By ALEX GIMARC
Gov. Mike Dunleavy proposed two pieces of legislation aimed at improving Alaska schools.
The first was aimed at recruiting and retaining teachers via cash incentives. The second was an attempt to codify parental rights and requires school districts to address physical safety and privacy of students in locker rooms and restrooms.
There’s not much discussion on the first one, but much loud and righteous anger over the second one, from all the usual suspects on the political left.
Here in Anchorage, Anchorage School District (ASD) has chased fewer students with more money over the last decade. The approach clearly isn’t working as test scores continue to fall. On the other hand, they are very interested in a variety of new topics that have nothing to do with public education. These include Critical Race Theory, equity, LGBTQWTF, even a return to seclusion and restraint of disabled students.
When parents bring up their concerns, ASD and the Anchorage School Board typically deny they are doing whatever they are accused of doing, bury the investigation and results, hoping the problem quietly goes away. Unfortunately, this approach has worked pretty well in recent years.
End result of this is that few residents trust ASD anymore. This is a sad, completely predictable outcome. And the entire statewide education establishment is back in front of the legislature with their hand out, asking for more money.
Concern over Critical Race Theory hit the fan a couple years ago as parents nationwide found their online students indoctrinated in it. Parents were predictably outraged and demanded ASD eliminate CRT. ASD denied the presence of CRT in Anchorage schools, though 13 current teachers in Alaska (as of 2021) signed an online pledge promising to keep teaching CRT regardless of what they were told to do. Two of them were legislative candidates at the time.
CRT is a loser’s game, as it teaches kids to look backward in life, marinating forever in all the awfulness endured by their forefathers. Rather than teaching a forward-looking approach complete with tools to ensure racism in all its awful forms no longer matters in their lives, our esteemed education establishment is determined to make sure their students never learn how to deal with unpleasantness in life in a positive way.
Next on the list is equity. This is a term meaning equal outcomes. As the left never lifts anyone up, equity means the achievers, the high performers, are pulled down to the lowest possible levels of performance. ASD proudly operates what it calls an Equity Dashboard. The problem is that equity is a loser’s game. The most recent example was the Anchorage School Board hiring an unqualified superintendent last year, whose first action in office was a failure when he did not ensure the bus system was available for the first few months of the fall semester.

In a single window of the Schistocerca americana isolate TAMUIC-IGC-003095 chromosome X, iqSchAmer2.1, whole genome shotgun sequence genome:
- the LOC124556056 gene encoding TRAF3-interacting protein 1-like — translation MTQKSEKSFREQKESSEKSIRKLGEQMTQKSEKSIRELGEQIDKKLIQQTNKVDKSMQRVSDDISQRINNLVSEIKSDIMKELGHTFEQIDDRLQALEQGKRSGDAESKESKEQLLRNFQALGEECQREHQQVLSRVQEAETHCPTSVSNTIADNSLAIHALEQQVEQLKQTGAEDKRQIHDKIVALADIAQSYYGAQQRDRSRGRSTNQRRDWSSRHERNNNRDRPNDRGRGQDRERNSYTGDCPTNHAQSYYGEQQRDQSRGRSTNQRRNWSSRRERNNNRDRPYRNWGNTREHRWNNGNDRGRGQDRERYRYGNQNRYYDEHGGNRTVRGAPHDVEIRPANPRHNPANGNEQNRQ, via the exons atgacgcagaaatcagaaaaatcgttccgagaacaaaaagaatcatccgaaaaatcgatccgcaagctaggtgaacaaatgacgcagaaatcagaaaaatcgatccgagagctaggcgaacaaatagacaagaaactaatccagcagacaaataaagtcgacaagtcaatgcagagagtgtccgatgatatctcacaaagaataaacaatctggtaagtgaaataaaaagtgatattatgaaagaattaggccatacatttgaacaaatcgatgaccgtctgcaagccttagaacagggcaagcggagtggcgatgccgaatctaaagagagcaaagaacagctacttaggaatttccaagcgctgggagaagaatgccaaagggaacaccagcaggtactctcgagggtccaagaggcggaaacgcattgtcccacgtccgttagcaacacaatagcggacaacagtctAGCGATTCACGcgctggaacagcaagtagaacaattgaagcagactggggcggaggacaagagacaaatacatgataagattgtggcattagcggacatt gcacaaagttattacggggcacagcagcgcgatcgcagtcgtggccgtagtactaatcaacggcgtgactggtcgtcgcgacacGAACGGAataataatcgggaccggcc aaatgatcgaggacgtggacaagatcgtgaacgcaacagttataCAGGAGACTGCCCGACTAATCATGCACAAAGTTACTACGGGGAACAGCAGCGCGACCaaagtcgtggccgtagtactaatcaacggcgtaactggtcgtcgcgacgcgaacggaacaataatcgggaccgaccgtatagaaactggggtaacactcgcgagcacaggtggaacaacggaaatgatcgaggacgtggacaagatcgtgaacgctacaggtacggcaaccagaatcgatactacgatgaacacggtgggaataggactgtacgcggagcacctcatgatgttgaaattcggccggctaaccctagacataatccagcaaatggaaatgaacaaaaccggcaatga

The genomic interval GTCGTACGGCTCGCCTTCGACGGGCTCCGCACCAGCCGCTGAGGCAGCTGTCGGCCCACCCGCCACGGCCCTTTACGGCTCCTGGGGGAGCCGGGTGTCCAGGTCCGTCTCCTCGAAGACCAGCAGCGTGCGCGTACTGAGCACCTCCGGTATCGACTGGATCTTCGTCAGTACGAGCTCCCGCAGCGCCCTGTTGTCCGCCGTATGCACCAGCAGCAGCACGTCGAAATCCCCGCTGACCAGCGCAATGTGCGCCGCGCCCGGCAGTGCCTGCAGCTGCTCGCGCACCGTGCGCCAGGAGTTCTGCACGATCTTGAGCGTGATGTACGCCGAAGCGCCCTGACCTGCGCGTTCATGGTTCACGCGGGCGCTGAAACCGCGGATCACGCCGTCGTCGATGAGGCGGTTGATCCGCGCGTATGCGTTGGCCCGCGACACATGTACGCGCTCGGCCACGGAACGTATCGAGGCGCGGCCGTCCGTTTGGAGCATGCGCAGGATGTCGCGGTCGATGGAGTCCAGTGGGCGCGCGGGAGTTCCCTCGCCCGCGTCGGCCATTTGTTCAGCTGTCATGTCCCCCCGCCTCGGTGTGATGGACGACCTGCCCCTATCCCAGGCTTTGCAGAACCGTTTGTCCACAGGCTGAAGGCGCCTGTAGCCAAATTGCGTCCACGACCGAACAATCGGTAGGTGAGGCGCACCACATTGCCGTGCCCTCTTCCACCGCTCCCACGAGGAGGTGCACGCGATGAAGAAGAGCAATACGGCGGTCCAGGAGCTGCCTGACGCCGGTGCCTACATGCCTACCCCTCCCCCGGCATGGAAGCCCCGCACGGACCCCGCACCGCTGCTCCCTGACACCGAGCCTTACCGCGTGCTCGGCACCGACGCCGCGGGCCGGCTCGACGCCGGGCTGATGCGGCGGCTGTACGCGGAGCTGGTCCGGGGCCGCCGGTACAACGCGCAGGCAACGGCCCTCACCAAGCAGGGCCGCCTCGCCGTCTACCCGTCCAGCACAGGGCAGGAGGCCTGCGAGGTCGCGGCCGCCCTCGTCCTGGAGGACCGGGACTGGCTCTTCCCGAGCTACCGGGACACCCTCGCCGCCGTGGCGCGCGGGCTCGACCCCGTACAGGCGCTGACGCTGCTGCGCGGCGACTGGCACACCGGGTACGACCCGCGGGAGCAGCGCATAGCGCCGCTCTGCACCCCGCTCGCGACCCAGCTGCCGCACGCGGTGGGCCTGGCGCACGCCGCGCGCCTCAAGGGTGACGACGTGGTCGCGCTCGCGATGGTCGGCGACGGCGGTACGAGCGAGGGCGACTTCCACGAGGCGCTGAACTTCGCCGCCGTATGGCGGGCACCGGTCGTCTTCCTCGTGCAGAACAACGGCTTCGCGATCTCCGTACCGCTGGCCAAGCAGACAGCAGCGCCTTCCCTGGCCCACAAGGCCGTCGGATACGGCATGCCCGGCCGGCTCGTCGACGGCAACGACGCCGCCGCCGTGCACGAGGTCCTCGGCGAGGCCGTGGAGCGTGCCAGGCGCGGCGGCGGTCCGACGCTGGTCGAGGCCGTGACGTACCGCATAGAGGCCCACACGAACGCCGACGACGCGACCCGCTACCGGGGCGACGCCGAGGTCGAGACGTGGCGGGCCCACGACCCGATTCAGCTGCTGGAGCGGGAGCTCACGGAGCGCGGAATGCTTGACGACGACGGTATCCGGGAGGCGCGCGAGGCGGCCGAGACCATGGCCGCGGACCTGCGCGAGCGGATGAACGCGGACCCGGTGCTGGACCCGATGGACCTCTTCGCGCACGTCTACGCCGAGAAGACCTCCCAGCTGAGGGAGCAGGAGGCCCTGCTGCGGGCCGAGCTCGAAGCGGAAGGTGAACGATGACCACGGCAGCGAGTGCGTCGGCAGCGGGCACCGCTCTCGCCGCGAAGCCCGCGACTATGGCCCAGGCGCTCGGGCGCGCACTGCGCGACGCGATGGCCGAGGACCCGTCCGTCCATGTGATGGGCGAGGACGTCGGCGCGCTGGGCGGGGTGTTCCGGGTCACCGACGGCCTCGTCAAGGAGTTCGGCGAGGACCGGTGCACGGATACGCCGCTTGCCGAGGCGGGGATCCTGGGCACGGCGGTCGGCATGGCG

Next up is the LGBTQWTF push. Once again, ASD denies it is doing anything other than making sure everyone gets a fair shake. The problem is that books keep on showing up in school libraries that at worst could be described as gay porn and best as instruction manuals for grooming. Every time one of these is discovered, brought to the attention of the administration or the School Board, it quietly disappears without parents knowing how the books got there, who put them there, and who has been checking them out. If the LGBTQWTF world is such a wonderful thing, why is ASD systematically hiding its participation and complicity with it?
For some reason, Planned Parenthood came out loudly and publicly against the parental rights legislation. Why is Planned Parenthood in the public schools? What is it doing with the students that it doesn’t want the parents to know about?
Finally, we have a return to seclusion and restraint for disabled students. This is horrific to parents of disabled students, who generally can’t tell their parents what happened to them at schools. A two-year Department of Justice investigation announced mid-February found it had been going on at ASD for some time.
I get it that disabled students with behavior problems are tough, but everything that happens to them in ASD is defined and controlled by what is written, agreed to, and approved in their Individual Education Plan. Restraint and seclusion never shows up as a solution in IEPs.
HB 105 is intended to get through the wall of silence erected over the years at ASD. It is an attempt to lift up a flat rock and see what scurries out. It is an attempt to shine a little light on what is going on in the public schools. Who knows? If the public schools quit spending so much time on non-academic pursuits, they might even have a bit more time to spend on ‘readin, ‘ritin, and ‘rithmetic. But you have to want to do that, something the Anchorage Education Association clearly doesn’t.
If Democrats, particularly those in the Senate majority, want to have any chance of moving an increase in the foundation formula to the governor’s desk, his proposed parental rights legislation must be equally and honestly considered, as they go hand in hand. At this point in the process, I commend Senate Majority Leader Gary Stevens for not burying it in committee as yet, though Senate Judiciary Chairman Matt Claman will do his level best to find some violation of the Alaska Constitution Privacy Clause as an excuse to kill it, which would be a mistake.
This is a start. It is up to us to help make sure this legislation makes its way fully intact through the process.
Alex Gimarc lives in Anchorage since retiring from the military in 1997. His interests include science and technology, environment, energy, economics, military affairs, fishing and disabilities policies. His weekly column “Interesting Items” is a summary of news stories with substantive Alaska-themed topics. He was a small business owner and information technology professional.